Experts didn’t expect such a development but it appears the ranks of the “Nones” — people who identify with no religious denomination or following — are no longer increasing and a decline may even be ahead.
That’s the news from two recently completed massive studies, both of which are reported today by the Religion in Public (RIP) blog. In the first, Washington College Political Science Professor Melissa Deckman notes:
“A truism of the American religious landscape is that Americans are becoming more religiously unaffiliated and that this tendency is especially pronounced among the Millennial generation (born between 1981 and 1996).
“As demographers turn to the post-Millennial generation, now called Generation Z (born after 1996), can we expect those trends to stay steady or even accelerate? Studies of Gen Z are just beginning, but there’s very little data that examines the religious behavior of this nascent group.
“I offer a first glimpse. The main takeaway? Gen Z Americans look awfully similar to their Millennial elders when it comes to religious affiliation and religious behavior.”
Deckman’s analysis is based on interviews with more than 2,200 Gen Zers as part of a wider survey dealing with multiple issues, including religious and political concerns.
Calling Deckman’s description of Gen Z as mirroring Millennials a “bombshell,” Dennison University Professor Paul Djube and Ryan Burge of Eastern Illinois University responded by “running for other datasets. Like all good scientists, we trust, but verify.”
Using data from the “General Social Survey, 2018 Cooperative Congressional Election Study (a RIP favorite), and the recent release of the Voter Study Group panel,” Djube and Burge concluded that Deckman’s “finding is validated – the rate driving up the religious nones has appeared to be slowing to a crawl.”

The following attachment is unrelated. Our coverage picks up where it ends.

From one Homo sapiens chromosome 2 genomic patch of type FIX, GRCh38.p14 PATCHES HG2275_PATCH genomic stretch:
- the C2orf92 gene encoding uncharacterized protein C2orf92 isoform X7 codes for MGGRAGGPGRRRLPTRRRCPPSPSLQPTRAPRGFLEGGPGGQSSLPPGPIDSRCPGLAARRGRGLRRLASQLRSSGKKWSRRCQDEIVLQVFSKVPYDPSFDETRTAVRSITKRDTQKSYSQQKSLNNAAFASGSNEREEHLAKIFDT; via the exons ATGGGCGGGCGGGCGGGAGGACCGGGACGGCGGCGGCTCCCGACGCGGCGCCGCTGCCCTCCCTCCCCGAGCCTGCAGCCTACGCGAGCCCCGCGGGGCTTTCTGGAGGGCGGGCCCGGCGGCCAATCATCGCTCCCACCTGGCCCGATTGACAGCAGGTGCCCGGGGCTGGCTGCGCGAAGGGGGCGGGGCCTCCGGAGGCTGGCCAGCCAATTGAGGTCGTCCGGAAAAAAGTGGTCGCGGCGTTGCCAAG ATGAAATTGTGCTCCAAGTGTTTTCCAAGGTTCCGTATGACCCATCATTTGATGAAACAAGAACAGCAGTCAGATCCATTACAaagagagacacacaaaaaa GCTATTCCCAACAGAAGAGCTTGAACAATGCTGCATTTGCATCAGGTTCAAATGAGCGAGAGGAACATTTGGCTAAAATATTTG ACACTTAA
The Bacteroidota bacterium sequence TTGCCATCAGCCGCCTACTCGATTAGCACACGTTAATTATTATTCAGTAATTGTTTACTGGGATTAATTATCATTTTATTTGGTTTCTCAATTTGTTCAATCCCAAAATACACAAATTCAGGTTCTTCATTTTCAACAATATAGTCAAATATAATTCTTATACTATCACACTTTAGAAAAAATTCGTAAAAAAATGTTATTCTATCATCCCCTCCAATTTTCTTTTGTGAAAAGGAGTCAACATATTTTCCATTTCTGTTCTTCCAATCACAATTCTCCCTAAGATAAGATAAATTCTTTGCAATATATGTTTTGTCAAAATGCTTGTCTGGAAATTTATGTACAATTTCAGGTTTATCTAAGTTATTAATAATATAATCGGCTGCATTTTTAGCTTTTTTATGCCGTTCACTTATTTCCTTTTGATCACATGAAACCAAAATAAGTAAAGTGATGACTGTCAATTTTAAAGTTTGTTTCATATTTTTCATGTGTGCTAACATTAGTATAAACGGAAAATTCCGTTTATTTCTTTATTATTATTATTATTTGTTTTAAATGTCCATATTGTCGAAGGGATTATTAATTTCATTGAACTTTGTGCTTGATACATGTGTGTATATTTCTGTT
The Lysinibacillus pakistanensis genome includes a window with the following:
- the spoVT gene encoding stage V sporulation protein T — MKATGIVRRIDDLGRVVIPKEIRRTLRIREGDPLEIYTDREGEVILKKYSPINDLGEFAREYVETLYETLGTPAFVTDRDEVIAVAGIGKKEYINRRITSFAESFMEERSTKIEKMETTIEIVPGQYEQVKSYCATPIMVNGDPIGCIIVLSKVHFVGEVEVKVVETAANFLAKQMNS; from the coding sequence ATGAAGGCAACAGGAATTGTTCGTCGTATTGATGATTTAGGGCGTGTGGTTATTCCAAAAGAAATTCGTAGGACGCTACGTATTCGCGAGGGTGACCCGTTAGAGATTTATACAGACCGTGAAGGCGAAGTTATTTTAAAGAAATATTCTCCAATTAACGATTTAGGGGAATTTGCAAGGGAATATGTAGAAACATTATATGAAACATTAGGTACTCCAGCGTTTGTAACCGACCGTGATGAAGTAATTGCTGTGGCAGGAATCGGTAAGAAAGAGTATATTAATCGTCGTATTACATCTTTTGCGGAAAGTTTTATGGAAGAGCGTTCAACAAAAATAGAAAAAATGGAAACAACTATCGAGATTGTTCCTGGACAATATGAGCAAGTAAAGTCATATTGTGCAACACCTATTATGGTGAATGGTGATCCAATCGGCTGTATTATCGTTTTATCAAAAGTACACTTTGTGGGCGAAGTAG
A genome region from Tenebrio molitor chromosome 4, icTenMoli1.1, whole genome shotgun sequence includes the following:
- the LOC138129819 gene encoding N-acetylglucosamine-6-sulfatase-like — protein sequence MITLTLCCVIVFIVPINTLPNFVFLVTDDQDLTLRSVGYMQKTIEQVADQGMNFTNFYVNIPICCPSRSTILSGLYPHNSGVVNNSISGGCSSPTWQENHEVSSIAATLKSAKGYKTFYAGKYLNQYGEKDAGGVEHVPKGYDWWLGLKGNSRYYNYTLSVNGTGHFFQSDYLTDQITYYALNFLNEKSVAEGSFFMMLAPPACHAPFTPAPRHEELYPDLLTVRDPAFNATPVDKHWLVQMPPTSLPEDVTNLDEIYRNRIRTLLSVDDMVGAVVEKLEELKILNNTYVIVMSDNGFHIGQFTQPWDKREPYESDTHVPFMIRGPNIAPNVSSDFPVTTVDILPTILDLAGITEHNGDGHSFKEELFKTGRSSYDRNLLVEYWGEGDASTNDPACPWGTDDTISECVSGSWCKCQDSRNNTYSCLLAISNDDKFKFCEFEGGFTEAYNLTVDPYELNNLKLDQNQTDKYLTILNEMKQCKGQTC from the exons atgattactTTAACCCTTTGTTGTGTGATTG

Further, Djube and Burge, noting that the Nones increased from about five percent of the U.S. population to 30 percent since 1994, explain that the “trend appears to be accelerating by generation, so the rate of being a religious None is much greater among Millennials than it is among Greatest, Silent, and Baby Boomer generations as the figure below shows using the General Social Survey time series.
“Those older generations are still experiencing some secularization (the rates are rising across time), but not nearly as rapidly as the young. From this evidence, we expected that the rate of being a none among Gen Z might be even higher, leading to a bump above Millennials.
“The initial, small sample estimate from the General Social Survey, however, suggests that Gen Z is not outpacing Millennials and may have even fallen behind.”
Djupe and Burge acknowledge that their conclusions are derived from a small sample of Gen Zers and “only a few have graduated from college at this point and may be gaining distance from their parents and religious institutions.” In other words, the last word is yet to be heard.